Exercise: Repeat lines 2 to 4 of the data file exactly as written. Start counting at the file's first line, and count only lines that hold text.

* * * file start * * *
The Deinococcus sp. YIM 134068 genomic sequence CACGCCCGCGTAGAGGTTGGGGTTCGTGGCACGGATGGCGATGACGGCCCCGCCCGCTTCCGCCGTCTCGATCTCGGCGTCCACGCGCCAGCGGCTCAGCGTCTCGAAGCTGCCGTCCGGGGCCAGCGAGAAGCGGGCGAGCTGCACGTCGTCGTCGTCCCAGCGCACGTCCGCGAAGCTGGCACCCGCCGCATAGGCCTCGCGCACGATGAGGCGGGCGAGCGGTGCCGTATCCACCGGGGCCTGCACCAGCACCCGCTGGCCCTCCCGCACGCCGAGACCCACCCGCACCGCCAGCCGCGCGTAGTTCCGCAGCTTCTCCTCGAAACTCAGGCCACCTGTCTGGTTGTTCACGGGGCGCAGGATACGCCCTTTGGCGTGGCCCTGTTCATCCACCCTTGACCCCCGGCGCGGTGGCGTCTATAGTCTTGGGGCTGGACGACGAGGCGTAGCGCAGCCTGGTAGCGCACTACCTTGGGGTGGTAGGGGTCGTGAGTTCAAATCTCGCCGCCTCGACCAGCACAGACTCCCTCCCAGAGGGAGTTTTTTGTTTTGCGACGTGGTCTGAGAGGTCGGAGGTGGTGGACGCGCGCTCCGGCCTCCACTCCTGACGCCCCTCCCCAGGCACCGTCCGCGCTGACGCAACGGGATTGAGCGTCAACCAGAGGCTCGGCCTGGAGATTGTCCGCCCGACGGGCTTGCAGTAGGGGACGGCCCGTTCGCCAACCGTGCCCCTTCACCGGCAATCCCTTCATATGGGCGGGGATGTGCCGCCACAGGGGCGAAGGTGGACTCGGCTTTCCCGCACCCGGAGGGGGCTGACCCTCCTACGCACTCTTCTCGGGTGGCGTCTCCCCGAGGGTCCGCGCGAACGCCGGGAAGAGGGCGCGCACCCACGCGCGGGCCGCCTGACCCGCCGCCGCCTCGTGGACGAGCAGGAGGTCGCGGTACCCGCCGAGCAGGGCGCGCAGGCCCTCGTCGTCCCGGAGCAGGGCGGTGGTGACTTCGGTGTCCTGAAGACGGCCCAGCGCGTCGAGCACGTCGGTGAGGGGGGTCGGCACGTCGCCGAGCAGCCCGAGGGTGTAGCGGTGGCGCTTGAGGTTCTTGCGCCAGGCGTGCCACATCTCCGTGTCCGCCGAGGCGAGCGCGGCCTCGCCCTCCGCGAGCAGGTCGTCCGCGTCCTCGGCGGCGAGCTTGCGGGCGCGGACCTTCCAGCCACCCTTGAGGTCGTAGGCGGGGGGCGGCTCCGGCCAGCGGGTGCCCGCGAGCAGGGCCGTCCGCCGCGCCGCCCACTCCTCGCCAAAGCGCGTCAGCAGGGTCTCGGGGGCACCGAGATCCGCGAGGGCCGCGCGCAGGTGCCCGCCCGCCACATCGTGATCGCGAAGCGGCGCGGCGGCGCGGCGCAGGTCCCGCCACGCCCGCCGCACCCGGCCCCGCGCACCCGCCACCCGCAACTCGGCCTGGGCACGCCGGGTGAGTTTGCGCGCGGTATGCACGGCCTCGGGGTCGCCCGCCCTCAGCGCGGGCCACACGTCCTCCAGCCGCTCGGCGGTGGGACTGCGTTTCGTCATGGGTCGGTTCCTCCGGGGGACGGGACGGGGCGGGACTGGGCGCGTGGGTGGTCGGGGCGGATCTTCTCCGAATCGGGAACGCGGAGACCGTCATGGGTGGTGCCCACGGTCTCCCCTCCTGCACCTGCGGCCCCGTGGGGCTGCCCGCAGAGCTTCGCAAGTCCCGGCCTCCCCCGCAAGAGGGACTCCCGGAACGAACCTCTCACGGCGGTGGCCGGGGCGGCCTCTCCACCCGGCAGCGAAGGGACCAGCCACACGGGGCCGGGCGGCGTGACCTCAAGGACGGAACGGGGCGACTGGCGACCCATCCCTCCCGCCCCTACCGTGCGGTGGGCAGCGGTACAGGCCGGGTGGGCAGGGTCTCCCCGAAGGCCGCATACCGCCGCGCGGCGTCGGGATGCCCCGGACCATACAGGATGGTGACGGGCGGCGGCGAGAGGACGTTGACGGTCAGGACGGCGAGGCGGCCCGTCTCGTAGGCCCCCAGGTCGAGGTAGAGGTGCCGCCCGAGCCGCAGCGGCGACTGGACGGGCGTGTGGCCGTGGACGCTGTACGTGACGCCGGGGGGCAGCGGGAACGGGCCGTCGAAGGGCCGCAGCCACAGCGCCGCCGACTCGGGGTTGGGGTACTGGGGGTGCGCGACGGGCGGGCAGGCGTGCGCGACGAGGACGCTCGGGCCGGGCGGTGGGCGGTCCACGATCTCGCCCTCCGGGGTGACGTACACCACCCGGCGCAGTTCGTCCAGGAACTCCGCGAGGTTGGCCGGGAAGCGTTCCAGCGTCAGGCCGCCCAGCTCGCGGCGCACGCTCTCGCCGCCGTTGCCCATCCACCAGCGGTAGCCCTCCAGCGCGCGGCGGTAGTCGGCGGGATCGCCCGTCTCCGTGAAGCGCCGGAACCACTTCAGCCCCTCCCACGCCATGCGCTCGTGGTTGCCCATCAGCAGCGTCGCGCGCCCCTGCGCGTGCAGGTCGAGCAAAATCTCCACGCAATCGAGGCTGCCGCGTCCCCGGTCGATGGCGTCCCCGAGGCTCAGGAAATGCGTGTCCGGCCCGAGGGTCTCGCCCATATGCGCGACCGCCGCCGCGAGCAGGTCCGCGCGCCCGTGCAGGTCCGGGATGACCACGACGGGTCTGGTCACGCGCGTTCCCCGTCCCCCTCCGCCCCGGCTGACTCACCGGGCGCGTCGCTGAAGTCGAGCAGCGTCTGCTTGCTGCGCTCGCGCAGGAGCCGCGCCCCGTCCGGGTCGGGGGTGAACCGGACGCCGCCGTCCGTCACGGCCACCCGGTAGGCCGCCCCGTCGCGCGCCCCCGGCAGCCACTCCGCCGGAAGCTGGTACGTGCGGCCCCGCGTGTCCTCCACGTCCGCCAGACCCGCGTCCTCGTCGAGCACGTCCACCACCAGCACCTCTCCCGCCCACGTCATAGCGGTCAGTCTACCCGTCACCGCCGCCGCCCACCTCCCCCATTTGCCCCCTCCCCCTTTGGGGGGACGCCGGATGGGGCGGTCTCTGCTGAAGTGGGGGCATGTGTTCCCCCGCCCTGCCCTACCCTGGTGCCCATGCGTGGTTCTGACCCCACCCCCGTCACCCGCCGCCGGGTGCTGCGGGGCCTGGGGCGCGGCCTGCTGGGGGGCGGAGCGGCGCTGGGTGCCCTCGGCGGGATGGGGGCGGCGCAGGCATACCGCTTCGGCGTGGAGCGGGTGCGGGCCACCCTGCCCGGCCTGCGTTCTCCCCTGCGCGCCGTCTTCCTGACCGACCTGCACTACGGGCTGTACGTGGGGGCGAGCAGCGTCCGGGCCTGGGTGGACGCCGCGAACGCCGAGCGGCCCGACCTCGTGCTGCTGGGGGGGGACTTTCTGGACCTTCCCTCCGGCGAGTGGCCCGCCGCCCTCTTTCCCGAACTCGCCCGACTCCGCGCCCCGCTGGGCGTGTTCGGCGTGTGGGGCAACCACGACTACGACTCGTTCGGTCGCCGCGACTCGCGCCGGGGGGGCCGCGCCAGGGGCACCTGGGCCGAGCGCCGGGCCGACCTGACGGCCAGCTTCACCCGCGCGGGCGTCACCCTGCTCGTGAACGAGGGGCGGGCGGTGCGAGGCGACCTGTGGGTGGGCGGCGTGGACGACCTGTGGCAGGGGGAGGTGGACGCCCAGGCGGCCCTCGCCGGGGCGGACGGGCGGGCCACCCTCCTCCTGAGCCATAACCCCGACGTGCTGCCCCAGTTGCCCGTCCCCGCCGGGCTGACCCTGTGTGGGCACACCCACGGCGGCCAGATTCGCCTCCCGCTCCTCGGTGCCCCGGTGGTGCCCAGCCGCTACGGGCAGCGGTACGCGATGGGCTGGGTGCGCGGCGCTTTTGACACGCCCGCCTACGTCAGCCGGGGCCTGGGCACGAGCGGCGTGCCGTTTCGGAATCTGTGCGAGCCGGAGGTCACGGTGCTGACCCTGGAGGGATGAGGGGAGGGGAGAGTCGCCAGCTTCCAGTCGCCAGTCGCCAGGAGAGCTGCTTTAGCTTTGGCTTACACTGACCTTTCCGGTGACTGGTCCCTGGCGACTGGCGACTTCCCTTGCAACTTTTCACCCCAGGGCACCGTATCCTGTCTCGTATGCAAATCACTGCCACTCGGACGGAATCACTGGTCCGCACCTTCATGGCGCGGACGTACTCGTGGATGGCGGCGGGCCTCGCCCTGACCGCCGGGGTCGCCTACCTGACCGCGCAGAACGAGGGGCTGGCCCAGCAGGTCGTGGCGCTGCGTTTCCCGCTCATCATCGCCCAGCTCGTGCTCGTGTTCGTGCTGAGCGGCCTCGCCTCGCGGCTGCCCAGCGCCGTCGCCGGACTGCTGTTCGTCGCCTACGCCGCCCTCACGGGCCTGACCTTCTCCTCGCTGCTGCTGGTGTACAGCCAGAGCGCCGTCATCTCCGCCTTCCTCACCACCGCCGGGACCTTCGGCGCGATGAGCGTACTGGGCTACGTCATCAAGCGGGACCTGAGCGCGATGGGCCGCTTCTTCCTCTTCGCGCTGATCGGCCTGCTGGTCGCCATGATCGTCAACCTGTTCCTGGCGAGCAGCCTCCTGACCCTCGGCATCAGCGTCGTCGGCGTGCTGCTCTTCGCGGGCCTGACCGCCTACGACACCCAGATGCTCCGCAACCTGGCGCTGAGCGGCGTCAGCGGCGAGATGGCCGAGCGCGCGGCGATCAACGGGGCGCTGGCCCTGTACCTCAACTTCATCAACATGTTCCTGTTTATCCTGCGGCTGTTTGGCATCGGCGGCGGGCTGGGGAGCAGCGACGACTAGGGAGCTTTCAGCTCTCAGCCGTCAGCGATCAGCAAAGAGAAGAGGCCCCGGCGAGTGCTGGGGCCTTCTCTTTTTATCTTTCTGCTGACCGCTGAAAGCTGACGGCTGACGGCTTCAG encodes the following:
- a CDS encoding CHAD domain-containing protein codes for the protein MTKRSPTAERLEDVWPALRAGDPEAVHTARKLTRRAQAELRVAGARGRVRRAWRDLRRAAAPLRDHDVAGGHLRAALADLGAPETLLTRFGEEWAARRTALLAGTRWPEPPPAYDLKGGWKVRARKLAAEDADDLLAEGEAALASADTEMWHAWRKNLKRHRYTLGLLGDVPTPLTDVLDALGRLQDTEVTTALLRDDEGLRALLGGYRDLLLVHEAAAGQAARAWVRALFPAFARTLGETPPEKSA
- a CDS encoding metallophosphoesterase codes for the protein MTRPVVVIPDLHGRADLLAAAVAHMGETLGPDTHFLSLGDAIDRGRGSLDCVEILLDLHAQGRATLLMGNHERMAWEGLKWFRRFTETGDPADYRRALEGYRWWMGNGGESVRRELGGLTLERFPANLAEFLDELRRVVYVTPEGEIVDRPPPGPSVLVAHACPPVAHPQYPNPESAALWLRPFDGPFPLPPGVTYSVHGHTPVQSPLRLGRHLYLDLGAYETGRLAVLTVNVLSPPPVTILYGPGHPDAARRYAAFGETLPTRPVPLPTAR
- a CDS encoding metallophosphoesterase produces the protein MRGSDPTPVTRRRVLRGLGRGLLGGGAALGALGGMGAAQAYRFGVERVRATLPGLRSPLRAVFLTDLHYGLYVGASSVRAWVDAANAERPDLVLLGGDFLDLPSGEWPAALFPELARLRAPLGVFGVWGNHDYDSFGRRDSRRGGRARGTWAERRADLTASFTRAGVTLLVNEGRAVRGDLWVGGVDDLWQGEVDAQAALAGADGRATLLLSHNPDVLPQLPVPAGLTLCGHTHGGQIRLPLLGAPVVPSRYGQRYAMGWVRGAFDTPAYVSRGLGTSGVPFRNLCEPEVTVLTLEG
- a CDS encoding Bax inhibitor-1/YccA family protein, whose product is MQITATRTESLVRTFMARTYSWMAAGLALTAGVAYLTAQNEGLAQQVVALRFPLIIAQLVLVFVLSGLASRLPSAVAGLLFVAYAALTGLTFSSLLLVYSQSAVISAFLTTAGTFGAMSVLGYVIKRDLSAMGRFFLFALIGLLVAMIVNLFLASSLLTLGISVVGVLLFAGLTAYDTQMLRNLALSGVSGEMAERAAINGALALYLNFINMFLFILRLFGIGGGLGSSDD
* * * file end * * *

- a CDS encoding CHAD domain-containing protein codes for the protein MTKRSPTAERLEDVWPALRAGDPEAVHTARKLTRRAQAELRVAGARGRVRRAWRDLRRAAAPLRDHDVAGGHLRAALADLGAPETLLTRFGEEWAARRTALLAGTRWPEPPPAYDLKGGWKVRARKLAAEDADDLLAEGEAALASADTEMWHAWRKNLKRHRYTLGLLGDVPTPLTDVLDALGRLQDTEVTTALLRDDEGLRALLGGYRDLLLVHEAAAGQAARAWVRALFPAFARTLGETPPEKSA
- a CDS encoding metallophosphoesterase codes for the protein MTRPVVVIPDLHGRADLLAAAVAHMGETLGPDTHFLSLGDAIDRGRGSLDCVEILLDLHAQGRATLLMGNHERMAWEGLKWFRRFTETGDPADYRRALEGYRWWMGNGGESVRRELGGLTLERFPANLAEFLDELRRVVYVTPEGEIVDRPPPGPSVLVAHACPPVAHPQYPNPESAALWLRPFDGPFPLPPGVTYSVHGHTPVQSPLRLGRHLYLDLGAYETGRLAVLTVNVLSPPPVTILYGPGHPDAARRYAAFGETLPTRPVPLPTAR
- a CDS encoding metallophosphoesterase produces the protein MRGSDPTPVTRRRVLRGLGRGLLGGGAALGALGGMGAAQAYRFGVERVRATLPGLRSPLRAVFLTDLHYGLYVGASSVRAWVDAANAERPDLVLLGGDFLDLPSGEWPAALFPELARLRAPLGVFGVWGNHDYDSFGRRDSRRGGRARGTWAERRADLTASFTRAGVTLLVNEGRAVRGDLWVGGVDDLWQGEVDAQAALAGADGRATLLLSHNPDVLPQLPVPAGLTLCGHTHGGQIRLPLLGAPVVPSRYGQRYAMGWVRGAFDTPAYVSRGLGTSGVPFRNLCEPEVTVLTLEG